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Culture concerns over hybrid

Dissatisfaction with company culture is employers’ most significant retention concern, and it's an issue that employers are saying is exacerbated by remote working.

According to the Robert Half’s 2022 Salary Guide, three in four (76%) employers are worried about the impact remote working is having on staff loyalty and corporate culture.  This comes at a time when the majority (89%) of business leaders are wary about their company’s ability to retain valued employees, maintaining corporate culture is crucial.

Business leaders said that remote working has led to fewer integration activities at work (34%), less teamwork (34%), and a growing distance between colleagues (31%) – all impacting on their company culture.  With over 40% of the UK’s workforce agreeing that flexible working should be offered as standard, employers are now faced with striking a delicate balance to maintain loyalty.

Nearly half (45%) of employers have added remote working to their benefits packages in the last year, and now business leaders must make a choice between permanently revising contracts to offer hybrid perks or reducing flexibility to encourage a return to the office.

“Candidates are demanding flexible working conditions and businesses are delivering, but concerns are starting to emerge about the impact of home-working on corporate culture, leaving businesses between a rock and a hard place,” says Matt Weston, Managing Director, Robert Half.  “We’re already seeing a tsunami of turnover as employees shift their priorities and expectations in the wake of the pandemic, so business leaders need to listen carefully to strike the right balance and prevent their best talent from jumping ship.”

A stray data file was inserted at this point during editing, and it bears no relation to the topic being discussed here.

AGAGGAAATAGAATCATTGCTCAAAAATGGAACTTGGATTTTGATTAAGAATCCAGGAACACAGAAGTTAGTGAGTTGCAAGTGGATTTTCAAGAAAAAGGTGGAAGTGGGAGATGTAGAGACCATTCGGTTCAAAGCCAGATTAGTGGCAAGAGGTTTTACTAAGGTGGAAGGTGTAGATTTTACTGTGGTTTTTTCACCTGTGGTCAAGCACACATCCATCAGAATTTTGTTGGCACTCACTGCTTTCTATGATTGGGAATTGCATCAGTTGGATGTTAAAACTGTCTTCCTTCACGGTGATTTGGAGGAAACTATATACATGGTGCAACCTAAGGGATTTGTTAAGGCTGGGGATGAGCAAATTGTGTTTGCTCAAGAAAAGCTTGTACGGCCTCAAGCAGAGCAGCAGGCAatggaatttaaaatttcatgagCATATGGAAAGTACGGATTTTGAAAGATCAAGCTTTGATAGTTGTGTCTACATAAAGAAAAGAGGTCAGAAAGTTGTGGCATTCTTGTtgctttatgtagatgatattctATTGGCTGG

For younger people the impact on company culture could be more detrimental. “For those later in their career, remote working may fit with their lifestyles and expectations, but for those just starting out, being away from the office can impact their progression, ability to meet, learn from and gain support from colleagues and ultimately their loyalty to an employer,” says Weston.

As we exceed 18 months working from home, nearly half of employers are bracing themselves for widespread employee burnout in 2022, says the report.  Employers are turning their focus to flexibility and wellbeing to reduce risk, with over half (54%) planning to allow greater scheduling flexibility to alleviate this.

Concerns raised during the pandemic have caused 41% of employers to offer more support for working parents and caregivers.  More than half (51%) now offer a 24/7 mental health hotline, and a third (32%) are looking to make existing benefits even more accessible to employees.

“We’ve seen throughout the pandemic that employees often work harder when they work remotely, as it’s harder to draw a line between work-life and home-life, which can lead to burnout,” says Weston.  “Employers are mindful of this, which is why the majority expect to see more cases of overworked employees next year and are working hard to put preventative measures in place.  However, firms should be mindful that all employees are different and supporting them with as much flexibility as they need will benefit both parties in the long run.”


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